Brazil national football team

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Brazil
Shirt badge/Association crest
Nickname(s)Seleção (The Selection)
Canarinha (Little Canary)
Amarelinha (Little Yellow)
Verde-Amarela (Green-Yellow)
AssociationConfederação Brasileira de Futebol (CBF)
ConfederationCONMEBOL (South America)
Head coachDorival Júnior
CaptainCasemiro
Most capsCafu (142)[1][2]
Top scorerNeymar (79)
Home stadiumVarious
FIFA codeBRA
First colours
Second colours
FIFA ranking
Current 5 Steady (15 February 2024)[3]
Highest1 (159 times on 8 occasions[4])
Lowest22 (6 June 2013)
First international
 Argentina 3–0 Brazil 
(Buenos Aires, Argentina; 20 September 1914)[5][6]
Biggest win
 Brazil 10–1 Bolivia 
(São Paulo, Brazil; 10 April 1949)[7]
 Brazil 9–0 Colombia 
(Lima, Peru; 24 March 1957)
Biggest defeat
 Uruguay 6−0 Brazil 
(Viña del Mar, Chile; 18 September 1920)
 Brazil 1−7 Germany 
(Belo Horizonte, Brazil; 8 July 2014)[8]
World Cup
Appearances22 (first in 1930)
Best resultChampions (1958, 1962, 1970, 1994, 2002)
Copa América
Appearances37 (first in 1916)
Best resultChampions (1919, 1922, 1949, 1989, 1997, 1999, 2004, 2007, 2019)
Panamerican Championship
Appearances3 (first in 1952)
Best resultChampions (1952, 1956)
CONCACAF Gold Cup
Appearances3 (first in 1996)
Best resultRunners-up (1996, 2003)
FIFA Confederations Cup
Appearances7 (first in 1997)
Best resultChampions (1997, 2005, 2009, 2013)

The Brazil national football team (Portuguese: Seleção Brasileira de Futebol), nicknamed Seleção Canarinha ("Canary Squad", after their bright yellow jersey), represents Brazil in men's international football and is administered by the Brazilian Football Confederation (CBF), the governing body for football in Brazil. They have been a member of FIFA since 1923 and a member of CONMEBOL since 1916.

Brazil is the most successful national team in the FIFA World Cup, being crowned winner five times: 1958, 1962, 1970, 1994 and 2002. The Seleção also has the best overall performance in the World Cup competition, both in proportional and absolute terms, with a record of 76 victories in 114 matches played, 129 goal difference, 247 points, and 19 losses.[11][12] It is the only national team to have played in all World Cup editions without any absence nor need for playoffs,[13] and the only team to have won the World Cup in four different continents: once in Europe (1958 Sweden), once in South America (1962 Chile), twice in North America (1970 Mexico and 1994 United States), and once in Asia (2002 South Korea/Japan). Brazil was also the most successful team in the now-defunct FIFA Confederations Cup, winning it four times, in 1997, 2005, 2009, and 2013. With the capture of the gold medal at the 2016 Summer Olympics,[14] Brazil has become one of only two countries, the others being France, to have won all men's FIFA 11-player competitions at all age level.[15][16][17][18][14]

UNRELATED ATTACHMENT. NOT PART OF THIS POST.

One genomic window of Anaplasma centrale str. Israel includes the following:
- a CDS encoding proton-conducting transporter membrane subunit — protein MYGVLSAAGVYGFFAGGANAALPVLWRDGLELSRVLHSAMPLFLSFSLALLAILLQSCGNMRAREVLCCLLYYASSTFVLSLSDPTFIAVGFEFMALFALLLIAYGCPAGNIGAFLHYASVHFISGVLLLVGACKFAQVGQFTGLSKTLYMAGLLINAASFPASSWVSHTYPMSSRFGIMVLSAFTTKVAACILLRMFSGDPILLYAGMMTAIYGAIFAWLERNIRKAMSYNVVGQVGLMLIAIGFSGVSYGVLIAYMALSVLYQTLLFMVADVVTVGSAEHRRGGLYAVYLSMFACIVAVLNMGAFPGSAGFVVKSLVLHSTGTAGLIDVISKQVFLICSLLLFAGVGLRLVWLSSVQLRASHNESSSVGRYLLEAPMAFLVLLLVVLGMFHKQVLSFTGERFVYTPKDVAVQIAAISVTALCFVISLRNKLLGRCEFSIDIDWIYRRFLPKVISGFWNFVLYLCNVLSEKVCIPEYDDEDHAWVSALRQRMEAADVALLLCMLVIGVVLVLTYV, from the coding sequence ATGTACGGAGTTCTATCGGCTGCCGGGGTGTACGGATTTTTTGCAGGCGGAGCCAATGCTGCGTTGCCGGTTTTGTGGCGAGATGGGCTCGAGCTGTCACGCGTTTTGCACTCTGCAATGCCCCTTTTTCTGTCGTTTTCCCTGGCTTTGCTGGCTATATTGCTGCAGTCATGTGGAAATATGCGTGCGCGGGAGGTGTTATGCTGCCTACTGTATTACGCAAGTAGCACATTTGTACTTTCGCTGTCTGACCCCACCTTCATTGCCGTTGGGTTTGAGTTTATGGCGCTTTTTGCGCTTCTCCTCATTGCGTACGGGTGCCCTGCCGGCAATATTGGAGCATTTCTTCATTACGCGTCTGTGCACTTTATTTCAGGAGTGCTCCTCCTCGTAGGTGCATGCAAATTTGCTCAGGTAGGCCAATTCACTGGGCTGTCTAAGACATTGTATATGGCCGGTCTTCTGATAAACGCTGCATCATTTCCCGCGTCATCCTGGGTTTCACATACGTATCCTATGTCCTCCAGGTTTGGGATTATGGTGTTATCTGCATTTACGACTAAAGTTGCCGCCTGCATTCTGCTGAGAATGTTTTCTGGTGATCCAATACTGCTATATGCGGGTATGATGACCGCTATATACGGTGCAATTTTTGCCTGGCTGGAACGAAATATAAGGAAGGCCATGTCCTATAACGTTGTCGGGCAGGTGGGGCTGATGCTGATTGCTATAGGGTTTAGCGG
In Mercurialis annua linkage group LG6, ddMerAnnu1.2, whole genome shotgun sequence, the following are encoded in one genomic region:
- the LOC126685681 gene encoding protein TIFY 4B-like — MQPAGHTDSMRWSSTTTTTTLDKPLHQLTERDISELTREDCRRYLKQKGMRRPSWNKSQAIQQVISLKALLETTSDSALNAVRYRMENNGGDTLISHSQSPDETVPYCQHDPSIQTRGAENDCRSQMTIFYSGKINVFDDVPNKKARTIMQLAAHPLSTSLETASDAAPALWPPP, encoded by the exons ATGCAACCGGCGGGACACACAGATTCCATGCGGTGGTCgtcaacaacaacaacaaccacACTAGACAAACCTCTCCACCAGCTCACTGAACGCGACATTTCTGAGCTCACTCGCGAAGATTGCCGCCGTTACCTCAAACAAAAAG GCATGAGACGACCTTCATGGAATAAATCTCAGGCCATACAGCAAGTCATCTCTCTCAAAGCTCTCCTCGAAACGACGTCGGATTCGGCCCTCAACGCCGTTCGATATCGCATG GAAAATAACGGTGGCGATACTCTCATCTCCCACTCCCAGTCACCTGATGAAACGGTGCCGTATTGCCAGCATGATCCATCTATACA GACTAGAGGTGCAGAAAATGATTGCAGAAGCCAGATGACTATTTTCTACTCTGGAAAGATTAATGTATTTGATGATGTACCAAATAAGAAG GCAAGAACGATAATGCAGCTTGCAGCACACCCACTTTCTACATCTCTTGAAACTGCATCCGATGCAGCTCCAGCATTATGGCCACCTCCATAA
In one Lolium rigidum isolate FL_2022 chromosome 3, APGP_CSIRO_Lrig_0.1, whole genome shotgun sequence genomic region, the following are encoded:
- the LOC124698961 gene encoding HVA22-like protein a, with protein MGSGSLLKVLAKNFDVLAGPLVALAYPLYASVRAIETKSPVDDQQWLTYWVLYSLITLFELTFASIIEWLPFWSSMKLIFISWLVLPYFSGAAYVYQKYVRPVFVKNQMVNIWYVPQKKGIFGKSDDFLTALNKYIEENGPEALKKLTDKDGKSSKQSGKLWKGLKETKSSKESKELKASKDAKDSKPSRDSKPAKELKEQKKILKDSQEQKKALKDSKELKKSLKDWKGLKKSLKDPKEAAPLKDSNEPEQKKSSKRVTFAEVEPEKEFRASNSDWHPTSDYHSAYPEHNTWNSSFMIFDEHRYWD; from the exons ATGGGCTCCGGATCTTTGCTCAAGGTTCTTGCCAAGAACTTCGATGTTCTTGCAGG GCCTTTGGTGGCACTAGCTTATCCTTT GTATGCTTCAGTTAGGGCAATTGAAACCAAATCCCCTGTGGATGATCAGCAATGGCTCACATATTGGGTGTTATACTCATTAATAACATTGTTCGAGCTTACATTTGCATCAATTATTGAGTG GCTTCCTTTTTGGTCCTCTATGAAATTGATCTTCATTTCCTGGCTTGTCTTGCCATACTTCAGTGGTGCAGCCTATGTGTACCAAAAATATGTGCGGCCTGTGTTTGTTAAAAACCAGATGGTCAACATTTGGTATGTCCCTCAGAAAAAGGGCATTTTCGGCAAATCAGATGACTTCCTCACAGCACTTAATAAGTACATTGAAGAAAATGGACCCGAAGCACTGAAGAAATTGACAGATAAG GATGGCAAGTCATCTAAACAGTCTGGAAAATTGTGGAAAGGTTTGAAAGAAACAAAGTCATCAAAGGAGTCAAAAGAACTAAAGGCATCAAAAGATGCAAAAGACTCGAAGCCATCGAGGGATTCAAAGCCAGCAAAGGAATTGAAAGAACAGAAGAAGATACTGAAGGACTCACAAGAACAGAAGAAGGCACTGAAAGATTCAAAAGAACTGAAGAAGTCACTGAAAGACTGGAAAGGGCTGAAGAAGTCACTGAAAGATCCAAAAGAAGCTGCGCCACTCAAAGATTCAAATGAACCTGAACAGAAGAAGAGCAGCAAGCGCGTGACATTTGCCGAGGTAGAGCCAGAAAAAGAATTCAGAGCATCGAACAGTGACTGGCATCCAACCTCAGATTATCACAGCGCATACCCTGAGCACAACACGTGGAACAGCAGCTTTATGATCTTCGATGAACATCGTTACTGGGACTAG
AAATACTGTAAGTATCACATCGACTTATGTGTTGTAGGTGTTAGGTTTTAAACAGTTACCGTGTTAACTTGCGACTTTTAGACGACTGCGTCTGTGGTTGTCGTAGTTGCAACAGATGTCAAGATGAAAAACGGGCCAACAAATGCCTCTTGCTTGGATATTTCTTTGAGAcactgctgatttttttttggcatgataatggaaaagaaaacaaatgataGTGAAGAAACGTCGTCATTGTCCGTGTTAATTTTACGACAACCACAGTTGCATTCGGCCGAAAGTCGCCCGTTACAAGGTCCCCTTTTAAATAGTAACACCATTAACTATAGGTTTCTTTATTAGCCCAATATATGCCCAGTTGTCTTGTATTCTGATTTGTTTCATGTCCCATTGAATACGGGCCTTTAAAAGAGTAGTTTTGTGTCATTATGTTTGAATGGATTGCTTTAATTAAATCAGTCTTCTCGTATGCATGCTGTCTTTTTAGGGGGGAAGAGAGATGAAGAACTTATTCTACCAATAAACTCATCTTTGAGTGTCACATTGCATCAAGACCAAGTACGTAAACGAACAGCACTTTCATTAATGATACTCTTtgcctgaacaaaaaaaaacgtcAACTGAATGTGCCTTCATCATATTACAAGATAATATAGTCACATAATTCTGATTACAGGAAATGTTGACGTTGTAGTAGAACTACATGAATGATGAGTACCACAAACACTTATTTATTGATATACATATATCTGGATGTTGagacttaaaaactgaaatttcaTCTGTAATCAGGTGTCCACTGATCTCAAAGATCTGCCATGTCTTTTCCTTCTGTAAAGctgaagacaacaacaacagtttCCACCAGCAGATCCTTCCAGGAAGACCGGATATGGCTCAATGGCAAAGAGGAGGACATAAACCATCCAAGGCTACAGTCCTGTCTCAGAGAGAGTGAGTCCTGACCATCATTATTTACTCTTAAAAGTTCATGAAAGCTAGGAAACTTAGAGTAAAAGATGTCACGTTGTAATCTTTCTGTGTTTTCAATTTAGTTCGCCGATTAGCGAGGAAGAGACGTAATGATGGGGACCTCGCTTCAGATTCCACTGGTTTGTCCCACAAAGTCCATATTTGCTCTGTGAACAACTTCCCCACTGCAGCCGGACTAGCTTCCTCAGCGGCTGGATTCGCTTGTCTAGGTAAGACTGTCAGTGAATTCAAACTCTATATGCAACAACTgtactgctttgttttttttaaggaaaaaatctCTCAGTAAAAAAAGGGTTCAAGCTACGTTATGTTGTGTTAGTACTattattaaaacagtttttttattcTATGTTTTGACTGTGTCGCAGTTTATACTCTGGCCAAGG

In ranking standings, Brazil have the highest average football Elo rating, and the fourth all-time peak football Elo rating, established in 1962.[19] In FIFA's ranking system Brazil holds the record for most Team of the Year first ranking wins with 13.[20] Many commentators, experts, and former players have considered the Brazil team of 1970 to be the greatest team of all time.[21][22][23][24][25] Other Brazilian teams are also highly esteemed and regularly appear listed among the best teams of all time, such as the Brazil teams of 1958–62 and the squads of the 1994–02 period, with honorary mentions for the gifted 1982 side.[26][27][28][29] In 1996, the Brazil national team achieved 35 consecutive matches undefeated, a feat which they held as a world record for 25 years.[30]